26 Jun 2020

A new study on diversity in publishing has concluded that assumptions about audiences for fiction being white and middle-class still prevail, and this is the only audience big publishers are interested in. The report, Rethinking ‘Diversity’ in Publishing, is based on research among authors, agents and representatives from all of the major publishing houses, including CEOs and managing directors, editors, designers and marketing, PR and sales staff. Conducted through a partnership between Goldsmiths, University of London, Spread the Word and The Bookseller, the reseach found that Black, Asian and minority ethnic and working-class audiences are undervalued by publishers, economically and culturally, and this is influencing the acquisition, promotion and selling of writers of colour.

Dr Anamik Saha, Lead Researcher for the project, said: “Our study finds that publishers and booksellers do not have the resources, know-how, or sadly, the inclination to reach wider audiences. They do not see the economic or cultural benefit. Big publishers and booksellers need to radically reimagine their audience. The entire industry is essentially set up to cater for white, middle-class readers, in terms of the books it produces, the media it engages, even the look and feel of bookstores and the demographics they serve. This has to change.”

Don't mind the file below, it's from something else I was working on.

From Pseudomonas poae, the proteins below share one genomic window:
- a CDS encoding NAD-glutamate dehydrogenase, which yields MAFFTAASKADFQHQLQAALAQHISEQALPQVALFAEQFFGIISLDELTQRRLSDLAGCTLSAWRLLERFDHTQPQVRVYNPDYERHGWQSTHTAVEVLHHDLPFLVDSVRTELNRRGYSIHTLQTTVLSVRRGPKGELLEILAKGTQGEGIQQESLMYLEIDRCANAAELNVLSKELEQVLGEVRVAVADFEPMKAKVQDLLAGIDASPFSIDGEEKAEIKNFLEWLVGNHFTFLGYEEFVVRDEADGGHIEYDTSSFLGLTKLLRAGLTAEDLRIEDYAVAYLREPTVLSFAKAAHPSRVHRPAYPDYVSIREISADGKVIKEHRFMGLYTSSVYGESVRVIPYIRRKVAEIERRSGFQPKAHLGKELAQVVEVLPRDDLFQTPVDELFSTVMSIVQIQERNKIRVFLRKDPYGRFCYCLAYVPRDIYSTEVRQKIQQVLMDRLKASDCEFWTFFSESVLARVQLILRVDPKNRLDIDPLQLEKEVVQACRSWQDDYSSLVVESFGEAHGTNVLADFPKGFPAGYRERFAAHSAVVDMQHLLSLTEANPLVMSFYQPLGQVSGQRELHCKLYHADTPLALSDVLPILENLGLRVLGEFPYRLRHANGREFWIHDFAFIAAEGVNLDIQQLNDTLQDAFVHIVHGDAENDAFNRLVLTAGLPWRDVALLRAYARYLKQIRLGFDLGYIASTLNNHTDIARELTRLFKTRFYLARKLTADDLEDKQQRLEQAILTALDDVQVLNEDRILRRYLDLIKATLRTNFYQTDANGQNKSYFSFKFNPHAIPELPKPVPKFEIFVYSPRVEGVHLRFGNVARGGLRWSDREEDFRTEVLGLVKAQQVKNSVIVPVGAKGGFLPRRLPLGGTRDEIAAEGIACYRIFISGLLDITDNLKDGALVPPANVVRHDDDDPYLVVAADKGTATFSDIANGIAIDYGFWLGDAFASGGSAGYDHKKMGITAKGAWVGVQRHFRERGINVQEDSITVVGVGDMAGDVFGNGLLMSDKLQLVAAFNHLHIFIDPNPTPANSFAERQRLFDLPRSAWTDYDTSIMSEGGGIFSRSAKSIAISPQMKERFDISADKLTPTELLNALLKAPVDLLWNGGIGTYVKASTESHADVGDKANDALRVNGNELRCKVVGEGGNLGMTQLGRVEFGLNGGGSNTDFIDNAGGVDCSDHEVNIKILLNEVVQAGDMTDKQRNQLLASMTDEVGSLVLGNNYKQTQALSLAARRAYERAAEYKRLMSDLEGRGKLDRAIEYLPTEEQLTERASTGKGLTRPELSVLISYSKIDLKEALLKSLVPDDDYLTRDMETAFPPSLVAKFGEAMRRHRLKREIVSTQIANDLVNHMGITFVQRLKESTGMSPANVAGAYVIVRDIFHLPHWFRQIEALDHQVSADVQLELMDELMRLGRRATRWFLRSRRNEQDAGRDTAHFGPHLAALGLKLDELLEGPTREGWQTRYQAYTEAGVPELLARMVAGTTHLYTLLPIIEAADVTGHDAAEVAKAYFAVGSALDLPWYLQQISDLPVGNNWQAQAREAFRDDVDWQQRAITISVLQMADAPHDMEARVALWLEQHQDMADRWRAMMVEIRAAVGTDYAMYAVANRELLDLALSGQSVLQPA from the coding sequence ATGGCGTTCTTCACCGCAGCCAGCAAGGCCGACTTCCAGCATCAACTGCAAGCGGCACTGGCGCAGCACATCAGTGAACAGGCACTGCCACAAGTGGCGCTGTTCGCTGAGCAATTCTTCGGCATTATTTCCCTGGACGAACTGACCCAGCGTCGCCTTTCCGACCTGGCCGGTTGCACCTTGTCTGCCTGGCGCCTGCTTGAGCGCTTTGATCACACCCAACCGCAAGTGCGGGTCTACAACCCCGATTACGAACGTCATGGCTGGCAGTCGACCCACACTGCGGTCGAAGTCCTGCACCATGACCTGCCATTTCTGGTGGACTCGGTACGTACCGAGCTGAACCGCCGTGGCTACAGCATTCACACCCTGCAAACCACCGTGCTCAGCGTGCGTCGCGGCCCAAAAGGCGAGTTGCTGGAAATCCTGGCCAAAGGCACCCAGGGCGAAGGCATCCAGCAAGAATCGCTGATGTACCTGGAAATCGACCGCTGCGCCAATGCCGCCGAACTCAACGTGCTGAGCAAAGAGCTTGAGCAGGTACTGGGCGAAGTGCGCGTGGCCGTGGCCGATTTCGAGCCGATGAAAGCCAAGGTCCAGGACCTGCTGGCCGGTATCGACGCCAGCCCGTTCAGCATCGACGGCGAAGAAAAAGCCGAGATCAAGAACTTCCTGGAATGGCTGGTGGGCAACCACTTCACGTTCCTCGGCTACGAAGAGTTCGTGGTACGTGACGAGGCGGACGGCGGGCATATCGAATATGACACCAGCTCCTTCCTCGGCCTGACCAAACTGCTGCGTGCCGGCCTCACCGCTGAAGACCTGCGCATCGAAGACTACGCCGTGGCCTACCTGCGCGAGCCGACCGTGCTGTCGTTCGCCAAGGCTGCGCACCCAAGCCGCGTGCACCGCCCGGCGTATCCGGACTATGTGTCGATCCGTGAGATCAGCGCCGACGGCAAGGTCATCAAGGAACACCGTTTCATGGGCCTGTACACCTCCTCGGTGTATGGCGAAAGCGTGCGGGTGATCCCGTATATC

Rocky path ahead for museums and galleries

a row of portable toilets in a field, photo taken at twilight
26 Jun 2020

A 9-point checklist will guide the safe reopening of museums and galleries, but visitors may still stay away if the services and facilities they usually enjoy are not available.

Rates victory sets precedent for other museums and galleries

Internal photo of Royal Albert Memorial Museum & Art Gallery in Exeter
25 Jun 2020

The rateable value of an Exeter museum fell from £445,000 to just £1 following a Tribunal ruling that has opened the doors for others to appeal their rates bills.

Long-term support needed to mitigate risks to Edinburgh's festivals

25 Jun 2020

The umbrella body Festivals Edinburgh is calling for support from public funding to “underwrite the risks inherent in managing our way through the next few years”. They say the collapse of both ticketing income and sponsorship revenues, together with the costs of introducing new hygiene and social distancing measures, are leading to market failure which can only be prevented by "timely intervention and risk-sharing".